bone broth

To accompany the herbs and supplements, I was prescribed a diet of nothing but bone broth for two days. Oh if you could have seen the grin that took my face at those words. Our aim was, with the combination of herbs and broth, to reduce all inflammation in the gut and give the appendix a clear environment in which to recover.

And thus began my battle, not only with my appendix, but with almost every person that knew me. As you may well know, appendicitis is normally treated with surgery and antibiotics. It is not something to play Russian Roulette with and can be a very dangerous situation if the appendix does indeed burst. So family and friends were asking why on earth I wasn't already in hospital? Why was I choosing to try and beat this naturally? After all, there are plenty of healthy people walking around without their appendix, and they seem none the worse for it. Surely surgery would be a safer and quicker option to health? Or is it....


It has always been referred to as the "useless organ". But it's hard to believe any part of our anatomy was created as redundant. We learn more and more each day about the wondrous ability our body has to do everything it does, to pump our heart, to moisten our eyes, to develop new cells, to grow and heal. And science is once again catching up as more evidence is found to prove the worth of the humble appendix.

appendix location

According to Professor Gabrielle Belz of Melbourne’s Walter and Eliza Hall Institute, the removal of the appendix is the most common surgery in Australia. But it appears that little organ attached to the large intestine (the colon) may have the important function of producing good intestinal bacteria and protect our microbiome helping keep disease in check.

"The appendix is one of the guardians of the internal environment of the body from the hostile external environment" according to A.Zahid of Allama Iqbal Medical College. This sounds like something I need given my bioscreen showed a great deal of work was required on my gut bacteria!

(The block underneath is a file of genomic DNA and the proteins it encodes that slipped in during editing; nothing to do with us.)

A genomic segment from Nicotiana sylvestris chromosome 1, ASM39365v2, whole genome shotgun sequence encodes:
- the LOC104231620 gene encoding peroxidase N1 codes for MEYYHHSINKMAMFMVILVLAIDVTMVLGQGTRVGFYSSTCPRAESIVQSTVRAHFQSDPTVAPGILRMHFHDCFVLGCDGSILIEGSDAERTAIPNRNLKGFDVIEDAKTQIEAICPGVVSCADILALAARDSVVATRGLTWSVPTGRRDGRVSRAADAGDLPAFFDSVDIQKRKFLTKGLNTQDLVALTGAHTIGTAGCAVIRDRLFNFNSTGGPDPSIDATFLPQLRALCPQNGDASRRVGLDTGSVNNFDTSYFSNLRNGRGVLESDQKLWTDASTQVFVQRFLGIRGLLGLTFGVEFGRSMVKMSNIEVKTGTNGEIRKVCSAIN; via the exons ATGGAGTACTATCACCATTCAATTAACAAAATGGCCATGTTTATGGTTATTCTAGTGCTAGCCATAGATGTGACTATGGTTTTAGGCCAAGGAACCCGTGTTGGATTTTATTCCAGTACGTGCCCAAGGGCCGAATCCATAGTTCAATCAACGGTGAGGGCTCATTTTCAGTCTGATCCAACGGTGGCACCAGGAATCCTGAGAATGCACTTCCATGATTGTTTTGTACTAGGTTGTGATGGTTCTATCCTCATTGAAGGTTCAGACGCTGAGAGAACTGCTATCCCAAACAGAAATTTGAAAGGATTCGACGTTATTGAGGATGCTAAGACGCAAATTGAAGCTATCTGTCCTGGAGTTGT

According to an article in the M.J. Anderson Bulletin for May-June of 1979, Dr. Birger Jansson reported that patients who had their appendix removed are at twice the risk of having colon cancer. As well, research published in May this year found that; “female subjects who undergo an appendectomy have a higher risk of rheumatoid arthritis. ( ).


Well it's been a week and I've had remarkable improvement. There have been daily bloods for observation of white blood cell count and I've returned to near normal results. I've got some energy back and nearly all the symptoms have gone but for a very mild ache. While this recovery may have taken about the same time as surgery, I'm quite thrilled the long term recovery from anaesthetic and antibiotics has thus far been avoided.

The body can do some amazing self healing if given half the chance. There is always a time and a place for hospital, and I have been lucky enough to avoid that in this case by listening very closely to my body and what it is telling me, along with the help of a most exceptional doctor.

Note: If you experience any symptoms of appendicitis, do consult your doctor for proper diagnosis and treatment of this condition.


Nature Immunology journal, 1 December 2015 in Volume 16, Issue No. 12

Zahid A. J Coll Physicisians Surg Pak, 2004 Apr. The vermiform appendix: not a useless organ. Department of Anatomy, Allama Iqbal Medical College


Broth of Life Bone Broth